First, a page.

Lastly, when looking at epidemiological studies of risk, it is important to keep some principles in mind. First, these studies show associations and while they usually provide a hypothesis (educated guess) as to what the cause is based on these association, they are not able to make the definitive cause known. Therefore, it is not certain that other factors not thought of by investigators, are related to older fathers and schizophrenia and that in fact the father’s age is just part of the story. An example of this was when it was found that coffee drinking was linked with certain cancers. It turned out that people who drank coffee were more likely to be using cigarettes and the cigarettes were responsible for the cancer risk and not the coffee, even though there was an association with coffee and cancer nonetheless. Second, the generally considered risk of schizophrenia in the general population is approximately 1% of the population. This is a large risk compared to certain diseases, but is still small. Therefore, when a risk factor is doubled, it is still a small risk overall, meaning that there are likely other factors besides just paternal age that are part of the picture, but these studies are focusing on paternal age. Lastly, these studies all look at schizophrenia diagnosed at the time of the study. They usually look for several years through the main time of diagnosis (late teens to twenties.) However, they do miss the later onset schizophrenia which may be a lower proportion of patients, is nonetheless important.
Paternal age and schizophrenia: a population based cohort study.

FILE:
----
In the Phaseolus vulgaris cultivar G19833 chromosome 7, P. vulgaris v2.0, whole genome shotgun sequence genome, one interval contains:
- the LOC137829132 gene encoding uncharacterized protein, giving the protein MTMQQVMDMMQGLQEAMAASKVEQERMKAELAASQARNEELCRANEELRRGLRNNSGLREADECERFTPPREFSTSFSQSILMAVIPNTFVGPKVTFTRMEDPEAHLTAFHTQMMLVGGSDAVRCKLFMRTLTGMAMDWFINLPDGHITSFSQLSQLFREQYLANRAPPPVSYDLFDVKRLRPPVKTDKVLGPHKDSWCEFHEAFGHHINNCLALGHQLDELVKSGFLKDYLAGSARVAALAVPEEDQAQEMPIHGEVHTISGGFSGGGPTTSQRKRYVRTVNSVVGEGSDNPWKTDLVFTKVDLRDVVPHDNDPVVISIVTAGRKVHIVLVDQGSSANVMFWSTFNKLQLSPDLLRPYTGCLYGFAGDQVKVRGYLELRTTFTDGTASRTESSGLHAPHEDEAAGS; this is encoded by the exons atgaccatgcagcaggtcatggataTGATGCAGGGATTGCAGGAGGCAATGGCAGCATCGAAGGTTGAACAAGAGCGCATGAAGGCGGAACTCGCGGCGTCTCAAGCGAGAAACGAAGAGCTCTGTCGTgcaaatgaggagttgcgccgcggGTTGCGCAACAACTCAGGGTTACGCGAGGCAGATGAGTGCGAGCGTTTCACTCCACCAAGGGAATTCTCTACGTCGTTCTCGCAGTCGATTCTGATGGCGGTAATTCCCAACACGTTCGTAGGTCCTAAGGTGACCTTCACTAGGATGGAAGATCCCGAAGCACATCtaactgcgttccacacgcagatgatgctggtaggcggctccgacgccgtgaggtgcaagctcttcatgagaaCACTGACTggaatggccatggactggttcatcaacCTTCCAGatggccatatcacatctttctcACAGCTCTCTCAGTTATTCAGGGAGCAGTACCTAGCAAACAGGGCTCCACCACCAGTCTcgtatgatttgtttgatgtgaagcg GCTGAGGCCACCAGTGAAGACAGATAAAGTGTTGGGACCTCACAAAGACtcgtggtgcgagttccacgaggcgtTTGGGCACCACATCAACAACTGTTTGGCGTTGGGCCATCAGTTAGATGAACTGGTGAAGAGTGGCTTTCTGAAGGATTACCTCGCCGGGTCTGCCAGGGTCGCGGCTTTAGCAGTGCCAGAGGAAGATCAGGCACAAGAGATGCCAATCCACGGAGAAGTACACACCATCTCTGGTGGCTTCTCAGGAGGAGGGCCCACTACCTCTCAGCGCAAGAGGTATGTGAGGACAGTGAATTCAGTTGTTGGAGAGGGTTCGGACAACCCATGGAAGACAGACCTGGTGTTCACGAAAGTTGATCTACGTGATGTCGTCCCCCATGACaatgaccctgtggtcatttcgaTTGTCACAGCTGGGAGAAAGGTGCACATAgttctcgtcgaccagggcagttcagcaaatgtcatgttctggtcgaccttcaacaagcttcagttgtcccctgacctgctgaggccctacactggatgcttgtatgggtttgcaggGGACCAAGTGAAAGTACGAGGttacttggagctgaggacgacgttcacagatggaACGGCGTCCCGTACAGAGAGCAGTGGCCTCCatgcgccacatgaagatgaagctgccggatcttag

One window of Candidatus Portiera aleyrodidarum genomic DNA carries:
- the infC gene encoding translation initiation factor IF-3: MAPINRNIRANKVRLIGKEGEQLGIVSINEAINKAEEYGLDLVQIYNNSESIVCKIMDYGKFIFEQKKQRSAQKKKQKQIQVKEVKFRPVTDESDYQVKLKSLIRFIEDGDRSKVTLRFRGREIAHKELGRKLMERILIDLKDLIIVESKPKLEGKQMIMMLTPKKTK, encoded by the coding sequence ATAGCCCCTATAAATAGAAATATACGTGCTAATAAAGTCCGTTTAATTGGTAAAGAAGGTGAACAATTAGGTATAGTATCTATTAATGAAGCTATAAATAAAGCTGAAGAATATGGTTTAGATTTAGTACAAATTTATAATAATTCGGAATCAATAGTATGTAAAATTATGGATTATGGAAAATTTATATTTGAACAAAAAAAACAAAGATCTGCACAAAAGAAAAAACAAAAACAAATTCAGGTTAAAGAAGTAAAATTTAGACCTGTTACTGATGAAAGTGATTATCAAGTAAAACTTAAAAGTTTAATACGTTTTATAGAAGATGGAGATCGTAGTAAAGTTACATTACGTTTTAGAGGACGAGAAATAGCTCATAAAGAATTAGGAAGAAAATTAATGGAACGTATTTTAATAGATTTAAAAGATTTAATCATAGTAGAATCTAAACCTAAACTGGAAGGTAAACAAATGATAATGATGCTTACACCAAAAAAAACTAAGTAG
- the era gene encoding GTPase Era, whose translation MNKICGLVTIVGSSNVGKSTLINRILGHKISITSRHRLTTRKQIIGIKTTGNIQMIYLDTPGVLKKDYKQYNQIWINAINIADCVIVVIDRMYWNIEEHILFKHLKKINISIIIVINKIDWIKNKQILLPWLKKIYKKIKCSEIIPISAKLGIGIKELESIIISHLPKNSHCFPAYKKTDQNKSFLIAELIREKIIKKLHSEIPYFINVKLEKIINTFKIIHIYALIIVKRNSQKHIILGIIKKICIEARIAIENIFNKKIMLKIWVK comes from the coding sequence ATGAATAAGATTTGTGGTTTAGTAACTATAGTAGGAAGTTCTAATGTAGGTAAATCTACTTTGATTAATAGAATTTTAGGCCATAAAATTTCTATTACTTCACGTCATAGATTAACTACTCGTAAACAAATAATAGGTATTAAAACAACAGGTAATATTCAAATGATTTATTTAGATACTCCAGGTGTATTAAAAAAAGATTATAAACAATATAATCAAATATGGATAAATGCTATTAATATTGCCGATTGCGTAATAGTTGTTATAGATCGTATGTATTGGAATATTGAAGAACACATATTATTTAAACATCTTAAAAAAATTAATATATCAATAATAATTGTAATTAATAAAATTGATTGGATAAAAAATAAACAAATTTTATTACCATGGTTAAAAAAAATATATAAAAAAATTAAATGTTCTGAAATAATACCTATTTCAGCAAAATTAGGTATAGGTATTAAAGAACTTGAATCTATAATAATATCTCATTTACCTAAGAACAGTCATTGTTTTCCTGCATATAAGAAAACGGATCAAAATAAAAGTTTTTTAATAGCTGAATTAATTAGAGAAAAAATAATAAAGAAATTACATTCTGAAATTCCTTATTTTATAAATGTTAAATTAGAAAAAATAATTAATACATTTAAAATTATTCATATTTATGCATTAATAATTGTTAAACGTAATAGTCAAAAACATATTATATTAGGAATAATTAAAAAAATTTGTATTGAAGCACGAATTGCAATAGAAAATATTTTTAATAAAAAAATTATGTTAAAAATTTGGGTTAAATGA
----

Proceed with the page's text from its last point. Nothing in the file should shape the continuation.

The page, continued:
BMJ. 2004 Nov 6;329(7474):1070. Epub 2004 Oct 22.
2: Malaspina D, Harlap S, Fennig S, Heiman D, Nahon D, Feldman D, Susser ES.
Advancing paternal age and the risk of schizophrenia.
Arch Gen Psychiatry. 2001 Apr;58(4):361-7.
3: Byrne M, Agerbo E, Ewald H, Eaton WW, Mortensen PB.
This study was done as a "case-control" study of a Danish population. This means that the authors took people who already were diagnosed with schizophrenia (cases), and compared with age, sex, demographic matched people without schizophrenia (controls.) They looked at 7700 cases and had 25 controls for each case (192,000). This way, they are able to try and compare what is different in the groups while still having many similarities and therefore fewer variables. They seperated out cases that also had a family history to help to isolate the sporadic mutations verus inherited cases.The authors found that with fathers over 50 years of age the risk was approximately two fold the risk of younger parents. They also found that the risk was increased for females with older fathers than for males, though this was only a slight difference.
4: Dalman C, Allebeck P.
Paternal age and schizophrenia: further support for an association.
Am J Psychiatry. 2002 Sep;159(9):1591-2.
This is another case-control study that looked at a small population of people in Stockholm. They also found an approximately double risk of schizophrenia with paternal age greater than fifty years old no impact on risk based on the maternal age. One potential problem in this study is that while they looked at maternal psychotic illness history, they were unable to do so with the fathers and therefore some inherited cases may have been included in that respect.